On the twisting and precipitous streets of the Alfama, the mazelike old Moorish district of Lisbon, you never know what's just around the corner.
A small square, perhaps, shaded by boughs of violet jacarandas. A neighborhood church tucked into a trapezoidal space between cobbled streets. Facades decorated with cobalt blue Azulejo tiles.Though it's splotched with curio shops and other jarring manifestations of burgeoning tourism, the Alfama, which hugs the sides of one of Lisbon's seven majestic hills, is still a place where people live and work.
"Many families have had homes there four or five generations. They pay only $10 to $30 a month" for their government-owned homes, said Maria Silva, a local freelance guide.
Times are changing in the Alfama, though. "It's becoming more fashionable," said Silva. "Young people are moving in and fixing up old houses." Their presence is also bringing in boutiques and other upscale shops never before found in the district.
In many parts of Alfama, though, old ways remain very much in evidence. You still see clothes hung to dry from windows above streets so narrow you could touch each side with outstretched arms. Longtime residents still gather to chat in the district's tiny grocery stores and cafes. At night, you can hear the mournful sounds of fado, melancholy tunes about sorrow in life and in love, wafting out of clubs in the district, though in many parts of the Alfama, the streets are quiet.
This summer, of course, with this city hosting Expo '98, little is quiet in Lisbon. Hotels are busy, though not so full that you can't get a room. "You just might not get your first choice," said Evelyn Heyward, a spokesperson for the Portuguese Tourist Office.
Fairgoers will make popular restaurants and clubs harder to get into and tourist attractions more crowded - and perhaps a bit more expensive, though Lisbon is not nearly as costly to visit as London, Paris or Rome.
My three-star hotel room here cost about $110 a day. A comparable one in London would run close to $200. The dining gap is as wide. Dinner for two with drinks and wine in a nice Lisbon restaurant cost me about $55. In Paris, it would have been closer to $100.
If you like fish, you'll love Lisbon. As you might expect in this maritime country, seafood is superb, and the Portuguese have many ways to prepare it. A big Portuguese favorite is bacalhau a Gomes Sa - little pieces of cod fish mixed with potatoes, scrambled eggs and olives. A popular meat choice is porco e ameijoas - pork and clams. Flan is a favored dessert here, as it is in many Latin countries.
Subways are quite cheap - 40 cents a trip compared with more than $1 in London and Paris - and so are taxis: My taxi trip from the airport to downtown Lisbon cost just 2,300 escudos, less than $12. You'll spend less for short rides around town, though you probably won't use taxis often. Lisbon is best explored by foot.
That's especially true when touring the Alfama, with its narrow, twisting roads.
Eventually, those roads will take you above the Alfama's urban jumble to the hilltop Castello da Sao Jorge, Lisbon's most prominent monument. Dating to the fifth century, the castle has successively been occupied by the Visigoths, Moors and Christians, and used not only as a royal residence but also as a prison.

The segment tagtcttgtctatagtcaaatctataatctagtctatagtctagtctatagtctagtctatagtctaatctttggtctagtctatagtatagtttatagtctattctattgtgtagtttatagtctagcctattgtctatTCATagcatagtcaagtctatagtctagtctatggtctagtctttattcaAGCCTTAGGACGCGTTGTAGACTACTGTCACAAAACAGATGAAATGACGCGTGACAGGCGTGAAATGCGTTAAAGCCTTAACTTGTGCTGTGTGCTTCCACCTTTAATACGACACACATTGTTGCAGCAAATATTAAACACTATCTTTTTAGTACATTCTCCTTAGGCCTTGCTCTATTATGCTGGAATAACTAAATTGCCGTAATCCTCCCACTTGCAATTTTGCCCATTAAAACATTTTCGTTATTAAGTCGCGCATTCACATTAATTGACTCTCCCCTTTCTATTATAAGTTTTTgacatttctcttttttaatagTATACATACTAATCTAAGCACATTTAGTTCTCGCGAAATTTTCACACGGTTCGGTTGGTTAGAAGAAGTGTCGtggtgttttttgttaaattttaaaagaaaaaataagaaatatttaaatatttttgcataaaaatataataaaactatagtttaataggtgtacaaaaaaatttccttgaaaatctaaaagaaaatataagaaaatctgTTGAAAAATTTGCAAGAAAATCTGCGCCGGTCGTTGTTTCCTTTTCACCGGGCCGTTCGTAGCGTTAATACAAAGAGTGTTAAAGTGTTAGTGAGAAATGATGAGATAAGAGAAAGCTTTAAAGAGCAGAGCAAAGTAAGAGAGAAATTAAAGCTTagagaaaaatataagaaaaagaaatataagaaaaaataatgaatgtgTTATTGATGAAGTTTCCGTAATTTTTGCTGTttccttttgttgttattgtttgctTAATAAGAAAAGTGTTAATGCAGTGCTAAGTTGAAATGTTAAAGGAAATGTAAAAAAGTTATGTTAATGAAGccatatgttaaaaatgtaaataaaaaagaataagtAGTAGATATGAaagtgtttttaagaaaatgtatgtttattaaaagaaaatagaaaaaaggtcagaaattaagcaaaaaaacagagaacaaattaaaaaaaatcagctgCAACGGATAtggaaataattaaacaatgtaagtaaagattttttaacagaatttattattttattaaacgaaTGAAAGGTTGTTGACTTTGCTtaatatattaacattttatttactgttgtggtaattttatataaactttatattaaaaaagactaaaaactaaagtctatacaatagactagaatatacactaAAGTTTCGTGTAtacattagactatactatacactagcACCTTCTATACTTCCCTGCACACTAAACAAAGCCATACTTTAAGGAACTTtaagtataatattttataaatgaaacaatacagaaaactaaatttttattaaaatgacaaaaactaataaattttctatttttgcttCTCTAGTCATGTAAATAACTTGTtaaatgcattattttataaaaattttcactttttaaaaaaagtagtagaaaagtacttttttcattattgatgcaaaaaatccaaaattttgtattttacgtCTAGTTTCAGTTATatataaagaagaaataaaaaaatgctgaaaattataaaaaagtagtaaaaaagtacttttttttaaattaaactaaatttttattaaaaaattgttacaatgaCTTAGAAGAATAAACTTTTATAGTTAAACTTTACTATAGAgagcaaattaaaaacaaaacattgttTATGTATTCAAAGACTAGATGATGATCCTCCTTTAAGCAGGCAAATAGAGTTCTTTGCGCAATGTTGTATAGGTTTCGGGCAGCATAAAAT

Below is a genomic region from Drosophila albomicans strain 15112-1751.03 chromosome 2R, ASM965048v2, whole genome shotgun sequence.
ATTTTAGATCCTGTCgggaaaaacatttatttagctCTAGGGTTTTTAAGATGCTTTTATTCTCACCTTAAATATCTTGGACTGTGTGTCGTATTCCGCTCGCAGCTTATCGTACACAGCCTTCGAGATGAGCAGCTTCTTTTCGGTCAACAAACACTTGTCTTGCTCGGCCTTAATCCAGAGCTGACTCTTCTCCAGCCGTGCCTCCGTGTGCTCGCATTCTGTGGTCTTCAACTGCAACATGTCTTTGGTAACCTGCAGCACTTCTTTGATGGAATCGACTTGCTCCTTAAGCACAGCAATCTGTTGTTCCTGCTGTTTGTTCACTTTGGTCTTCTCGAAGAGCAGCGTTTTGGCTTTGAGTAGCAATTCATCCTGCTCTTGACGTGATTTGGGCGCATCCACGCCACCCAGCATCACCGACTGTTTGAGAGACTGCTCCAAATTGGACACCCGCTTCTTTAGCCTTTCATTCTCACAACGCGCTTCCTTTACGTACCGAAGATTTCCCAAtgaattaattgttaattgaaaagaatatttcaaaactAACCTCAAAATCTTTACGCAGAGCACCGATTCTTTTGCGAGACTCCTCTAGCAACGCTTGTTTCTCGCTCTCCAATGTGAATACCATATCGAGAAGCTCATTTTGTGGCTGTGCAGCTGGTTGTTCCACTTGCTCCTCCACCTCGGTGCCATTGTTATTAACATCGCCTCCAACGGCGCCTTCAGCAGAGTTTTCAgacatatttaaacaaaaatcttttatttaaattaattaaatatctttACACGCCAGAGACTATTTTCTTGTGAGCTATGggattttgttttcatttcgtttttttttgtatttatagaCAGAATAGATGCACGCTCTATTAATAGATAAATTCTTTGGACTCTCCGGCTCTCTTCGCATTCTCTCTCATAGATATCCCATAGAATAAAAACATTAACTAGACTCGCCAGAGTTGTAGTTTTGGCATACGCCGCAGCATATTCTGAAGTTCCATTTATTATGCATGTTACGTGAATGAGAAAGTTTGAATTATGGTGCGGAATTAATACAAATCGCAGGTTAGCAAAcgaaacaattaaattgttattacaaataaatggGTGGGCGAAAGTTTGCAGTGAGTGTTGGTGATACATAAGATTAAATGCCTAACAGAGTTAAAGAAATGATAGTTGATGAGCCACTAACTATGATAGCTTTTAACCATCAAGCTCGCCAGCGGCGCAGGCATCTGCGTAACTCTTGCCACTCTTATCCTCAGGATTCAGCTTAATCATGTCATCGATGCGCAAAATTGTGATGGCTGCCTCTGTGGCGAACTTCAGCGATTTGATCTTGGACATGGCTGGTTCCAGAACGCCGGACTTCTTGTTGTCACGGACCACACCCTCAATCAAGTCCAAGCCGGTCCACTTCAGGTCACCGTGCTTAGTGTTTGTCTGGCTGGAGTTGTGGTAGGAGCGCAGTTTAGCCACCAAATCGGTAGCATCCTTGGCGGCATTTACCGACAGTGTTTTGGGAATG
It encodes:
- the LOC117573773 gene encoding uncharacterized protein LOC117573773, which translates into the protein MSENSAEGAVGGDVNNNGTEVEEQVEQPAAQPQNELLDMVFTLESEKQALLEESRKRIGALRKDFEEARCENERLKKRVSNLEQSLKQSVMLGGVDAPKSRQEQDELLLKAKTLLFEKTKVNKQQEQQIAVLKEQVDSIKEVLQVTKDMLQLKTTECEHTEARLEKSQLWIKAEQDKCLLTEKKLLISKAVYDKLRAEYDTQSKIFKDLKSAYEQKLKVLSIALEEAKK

Today, what's left of it - primarily its walls and grounds - is Lisbon's most popular tourist destination. Its terraces offer the city's best panoramas, breathtaking views of red roofs cascading down to the sea. Its shaded walks provide welcome respite from the sun in summer, and on those paths you may encounter buskers and artisans like Yvette Schuh and Harald Geissler, who sell mandalas, mystical three-dimensional wire circles that can be refigured into symbolic phases of the universe.
From the castle's old battlements, you can look down on the city's business and commercial heart - the site of Rossio Square, the Times Square of Lisbon; the Baixa district, where the most elegant shops are found.
As public places go, the Rossio is rather modest; certainly it hasn't the breadth of Beijing's Tiananmen Square nor the energy of Madrid's Puerta del Sol. But it is unmistakably the heart of Lisbon. Of standout architectural interest there are the art nouveau-style Cinematografo and the neoclassical Teatro Nacional.
Rising on a hill opposite the castle is the Barrio Alto (upper town) district, home to many of the city's most popular clubs and bars, particularly fado houses.
Barrio Alto can be reached by streetcar, but it's more fun to ride one of Lisbon's four elevators, especially the Elevador de Santa Justa, a neo-Gothic metal tower that many people mistakenly believe was built by Gustav Eiffel. The 145-foot-high structure was actually designed by Raul Mesnier du Ponsard, a Portuguese engineer, and opened in 1902. Atop the lift is a large platform that provides gorgeous views of the city. The other three elevators are funiculars.
Further west along the river lies the suburb of Belem, from which Portugal's great mariners departed on their epic voyages. Brightly painted homes of early sea captains are found here, as well as some of Lisbon's most important museums and monuments.
Built to guard the mouth of the Tagus River in the early 16th century, the hexagonal Tower of Belem once was in the middle of the river. Today, because of changes in the river's course, the much-photographed fortress is on the shore.
Portugal's most visited museum is in Belem. It's the National Museum of Coaches, devoted entirely to royal and aristocratic coaches of the past.
Belem also offers a fine place to regroup: the serene cloisters of the Jeronimo Monastery, a true oasis in the tourist bustle of Belem.